No sooner had they dived below us when one of our waist gunners called excitedly. Gasoline was blowing in on them and they were being drenched. The top turret gunner/flight engineer then reported he could see holes in the left wing; 100-octane gasoline was spewing out and most of it was being sucked into the open waist gunner's window. I called the engineer to leave his turret and regulate the fuel transfer valves so as to transfer as much fuel as possible from the leaking fuel cells. He accomplished the fuel transfer successfully and returned to his position in the top turret.
I made one last call for friendly fighter cover and switched back to interphone. The enemy fighters lined up ahead of us for another head-on attack. Suddenly, two of our twin-engine P-38 Lightning escort fighters plunged straight down from out of nowhere, scattering the gaggle of German fighters in all directions - and we were saved.
After discussing and computing our fuel reserve with the flight engineer, I concluded that we could reach the White Cliffs of Dover, then we would worry about a place to land - or bail out. The alternative was to head for neutral Switzerland - and internment for the rest of the war.
Vern Baumgart told me later that while we were discussing the fuel situation, his crew were all breathlessly pulling for the decision to try for England. It was their 25th and last mission and getting back to England was the same for them as returning home to the United States.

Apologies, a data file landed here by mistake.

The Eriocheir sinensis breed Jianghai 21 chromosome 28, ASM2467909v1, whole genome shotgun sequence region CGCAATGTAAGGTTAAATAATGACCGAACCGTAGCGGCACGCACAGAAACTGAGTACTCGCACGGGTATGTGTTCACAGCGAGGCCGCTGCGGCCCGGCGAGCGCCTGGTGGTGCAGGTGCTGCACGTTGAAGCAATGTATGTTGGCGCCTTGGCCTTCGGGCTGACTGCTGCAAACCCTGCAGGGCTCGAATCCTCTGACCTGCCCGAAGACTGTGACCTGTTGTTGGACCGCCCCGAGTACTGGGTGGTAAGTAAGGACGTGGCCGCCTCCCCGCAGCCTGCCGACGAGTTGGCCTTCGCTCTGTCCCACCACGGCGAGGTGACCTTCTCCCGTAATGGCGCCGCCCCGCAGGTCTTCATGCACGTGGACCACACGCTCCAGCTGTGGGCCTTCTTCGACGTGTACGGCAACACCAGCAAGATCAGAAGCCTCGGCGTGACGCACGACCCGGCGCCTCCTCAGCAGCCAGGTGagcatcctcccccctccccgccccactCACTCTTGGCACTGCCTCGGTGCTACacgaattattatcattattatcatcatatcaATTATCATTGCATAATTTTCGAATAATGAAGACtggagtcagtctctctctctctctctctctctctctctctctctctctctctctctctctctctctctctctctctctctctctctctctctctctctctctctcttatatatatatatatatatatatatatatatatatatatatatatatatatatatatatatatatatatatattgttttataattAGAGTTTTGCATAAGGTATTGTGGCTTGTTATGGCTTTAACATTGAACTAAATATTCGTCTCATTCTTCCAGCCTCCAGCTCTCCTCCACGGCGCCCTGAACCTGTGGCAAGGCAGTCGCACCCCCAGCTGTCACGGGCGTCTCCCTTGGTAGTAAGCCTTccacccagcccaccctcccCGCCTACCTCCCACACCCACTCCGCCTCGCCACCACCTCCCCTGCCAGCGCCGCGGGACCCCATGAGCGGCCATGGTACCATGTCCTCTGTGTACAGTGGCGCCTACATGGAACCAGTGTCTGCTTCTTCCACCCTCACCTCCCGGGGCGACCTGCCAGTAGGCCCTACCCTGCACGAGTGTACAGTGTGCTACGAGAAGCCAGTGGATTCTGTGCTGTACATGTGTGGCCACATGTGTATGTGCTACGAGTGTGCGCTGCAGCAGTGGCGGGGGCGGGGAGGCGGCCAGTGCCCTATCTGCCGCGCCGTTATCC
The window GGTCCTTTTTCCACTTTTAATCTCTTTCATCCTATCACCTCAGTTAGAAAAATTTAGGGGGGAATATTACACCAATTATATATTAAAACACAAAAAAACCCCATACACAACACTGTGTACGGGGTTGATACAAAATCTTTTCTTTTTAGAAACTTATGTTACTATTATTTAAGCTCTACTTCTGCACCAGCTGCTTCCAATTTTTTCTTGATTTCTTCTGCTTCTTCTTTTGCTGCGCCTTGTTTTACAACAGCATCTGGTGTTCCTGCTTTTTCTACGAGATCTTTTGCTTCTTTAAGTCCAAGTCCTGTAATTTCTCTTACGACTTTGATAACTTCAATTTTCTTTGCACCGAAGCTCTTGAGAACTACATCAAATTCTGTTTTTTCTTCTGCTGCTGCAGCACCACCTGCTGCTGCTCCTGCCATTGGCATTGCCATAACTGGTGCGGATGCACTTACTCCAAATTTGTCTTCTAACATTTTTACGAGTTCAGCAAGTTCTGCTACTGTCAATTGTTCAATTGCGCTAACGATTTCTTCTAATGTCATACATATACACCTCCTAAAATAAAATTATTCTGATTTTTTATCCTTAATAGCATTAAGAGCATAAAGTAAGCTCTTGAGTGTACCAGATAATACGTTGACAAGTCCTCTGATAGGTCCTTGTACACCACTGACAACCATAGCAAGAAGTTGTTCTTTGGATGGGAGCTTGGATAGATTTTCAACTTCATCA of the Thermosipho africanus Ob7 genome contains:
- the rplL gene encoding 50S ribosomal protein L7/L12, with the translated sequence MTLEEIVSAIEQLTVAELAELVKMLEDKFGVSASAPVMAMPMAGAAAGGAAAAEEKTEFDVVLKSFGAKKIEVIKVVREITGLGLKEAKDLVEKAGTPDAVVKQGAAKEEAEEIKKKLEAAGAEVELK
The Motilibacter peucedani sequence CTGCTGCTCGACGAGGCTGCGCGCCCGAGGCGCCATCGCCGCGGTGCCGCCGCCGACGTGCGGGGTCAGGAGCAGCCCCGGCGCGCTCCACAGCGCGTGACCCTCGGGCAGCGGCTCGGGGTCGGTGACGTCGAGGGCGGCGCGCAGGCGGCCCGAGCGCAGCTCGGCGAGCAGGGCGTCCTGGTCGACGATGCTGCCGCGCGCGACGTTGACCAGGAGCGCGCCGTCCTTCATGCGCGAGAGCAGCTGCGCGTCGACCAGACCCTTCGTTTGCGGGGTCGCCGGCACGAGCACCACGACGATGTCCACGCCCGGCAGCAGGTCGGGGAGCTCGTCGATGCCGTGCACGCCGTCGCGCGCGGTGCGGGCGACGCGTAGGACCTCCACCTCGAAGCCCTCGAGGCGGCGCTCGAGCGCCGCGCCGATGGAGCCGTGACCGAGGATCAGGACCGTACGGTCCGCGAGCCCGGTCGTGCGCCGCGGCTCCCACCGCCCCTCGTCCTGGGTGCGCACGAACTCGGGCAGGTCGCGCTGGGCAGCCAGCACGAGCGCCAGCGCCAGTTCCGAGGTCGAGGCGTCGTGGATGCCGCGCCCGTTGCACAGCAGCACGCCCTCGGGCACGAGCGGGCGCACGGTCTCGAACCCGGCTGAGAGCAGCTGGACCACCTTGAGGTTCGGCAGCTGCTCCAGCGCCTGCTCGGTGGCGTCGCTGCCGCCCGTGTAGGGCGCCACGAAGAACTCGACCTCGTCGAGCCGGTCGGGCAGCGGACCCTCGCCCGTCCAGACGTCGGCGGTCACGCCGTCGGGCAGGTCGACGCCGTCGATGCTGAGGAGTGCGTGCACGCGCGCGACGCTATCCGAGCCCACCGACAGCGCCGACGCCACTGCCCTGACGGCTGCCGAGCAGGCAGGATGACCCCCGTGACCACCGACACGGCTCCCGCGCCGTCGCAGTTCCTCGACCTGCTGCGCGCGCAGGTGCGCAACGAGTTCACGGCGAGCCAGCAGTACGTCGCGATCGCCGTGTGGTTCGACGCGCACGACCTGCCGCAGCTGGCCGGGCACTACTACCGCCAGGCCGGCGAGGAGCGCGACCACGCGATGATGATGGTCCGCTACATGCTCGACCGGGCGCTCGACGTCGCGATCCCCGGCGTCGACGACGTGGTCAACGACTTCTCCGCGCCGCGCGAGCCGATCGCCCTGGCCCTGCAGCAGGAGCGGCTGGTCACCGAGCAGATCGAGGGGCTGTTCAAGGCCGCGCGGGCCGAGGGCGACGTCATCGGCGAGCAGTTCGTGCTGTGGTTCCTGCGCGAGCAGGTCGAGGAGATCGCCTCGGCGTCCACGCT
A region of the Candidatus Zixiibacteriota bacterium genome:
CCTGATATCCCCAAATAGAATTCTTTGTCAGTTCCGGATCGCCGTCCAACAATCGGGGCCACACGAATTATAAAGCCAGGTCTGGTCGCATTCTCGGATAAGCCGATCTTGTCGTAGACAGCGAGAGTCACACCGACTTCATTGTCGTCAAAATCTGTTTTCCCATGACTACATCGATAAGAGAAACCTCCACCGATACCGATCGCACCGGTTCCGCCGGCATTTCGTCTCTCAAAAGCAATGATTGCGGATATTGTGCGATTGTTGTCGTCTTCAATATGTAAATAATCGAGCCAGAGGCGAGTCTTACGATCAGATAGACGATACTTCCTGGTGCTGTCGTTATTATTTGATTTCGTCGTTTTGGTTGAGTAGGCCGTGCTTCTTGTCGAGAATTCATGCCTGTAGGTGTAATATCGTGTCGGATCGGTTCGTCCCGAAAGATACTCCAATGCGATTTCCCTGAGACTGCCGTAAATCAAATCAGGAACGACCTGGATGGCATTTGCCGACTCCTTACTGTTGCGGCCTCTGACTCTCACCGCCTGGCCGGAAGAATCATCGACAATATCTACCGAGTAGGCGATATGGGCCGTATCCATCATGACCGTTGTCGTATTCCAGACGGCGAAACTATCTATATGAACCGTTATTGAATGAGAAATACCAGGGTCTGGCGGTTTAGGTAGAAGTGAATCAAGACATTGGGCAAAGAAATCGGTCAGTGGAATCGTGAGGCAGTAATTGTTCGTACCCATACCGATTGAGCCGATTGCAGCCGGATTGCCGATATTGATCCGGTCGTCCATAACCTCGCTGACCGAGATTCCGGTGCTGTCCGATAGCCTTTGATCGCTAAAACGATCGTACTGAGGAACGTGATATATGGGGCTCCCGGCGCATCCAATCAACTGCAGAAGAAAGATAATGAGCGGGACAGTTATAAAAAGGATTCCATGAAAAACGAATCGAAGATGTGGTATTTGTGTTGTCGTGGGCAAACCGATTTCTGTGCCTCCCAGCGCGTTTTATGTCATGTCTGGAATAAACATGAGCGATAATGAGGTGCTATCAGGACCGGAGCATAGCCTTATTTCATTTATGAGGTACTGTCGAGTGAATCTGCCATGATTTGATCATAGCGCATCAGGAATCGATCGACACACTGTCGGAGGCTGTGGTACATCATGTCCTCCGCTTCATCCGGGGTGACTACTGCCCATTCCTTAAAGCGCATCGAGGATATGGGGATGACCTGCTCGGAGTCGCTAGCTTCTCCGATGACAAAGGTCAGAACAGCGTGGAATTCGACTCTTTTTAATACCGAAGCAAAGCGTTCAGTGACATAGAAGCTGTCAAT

Our P-38 Lightning escort fighters finally came to the rescue of what was left of our formation. We had two engines out and although we were gradually losing altitude, we were optimistic as we continued the long return flight.
Crossing France at our reduced airspeed of about 150 mph, several P-47s picked us up and escorted us across the remaining enemy-occupied territory. What a great relief it was to start our letdown over the English Channel, but the whole land mass was cloud covered. The concern of fuel remaining and a destination was again paramount. Another reading of the fuel gauges indicated that we could make it hack to Wendling, and for fuel conservation we throttled back and let the formation proceed without us.
"Lt. Tiefendals,.flying the damaged B-24 "Son of Satan, " made an emergency crash-landing at Gravesend, Kent, a Royal Air Force fighter base. On board the B-24 were the bodies of two crewmen who had been killed during the air battle, William Hull and John Sopchak.
After we had dumped all excess equipment in the English Channel to maintain altitude, Lt. Meighen brought our ship on only two engines to an RAF fighter field, Biggin Hill, Kent, a famous Battle of Britain base, just south of London.
Our B-24 also had one wing flap shot away and no brakes on one of the two main landing wheels as its hydraulic system was cut. We rolled rapidly off the end of the runway after landing, but Lt. Meighen brought the bomber to a stop without further injury or damage.
Lt. Muldoon, piloting the heavily damaged Liberator "Double Trouble, "limped home to Wendling and made a successful crash-landing at approximately 6:45 p.m.
Approaching our base at Wendling, it was reassuring to be given a loud and clear response when we called 2nd AD on emergency frequency for a vector to Wendling. Shortly after that, we could see the big yellow flares spreading through the undercast at the end of the runway.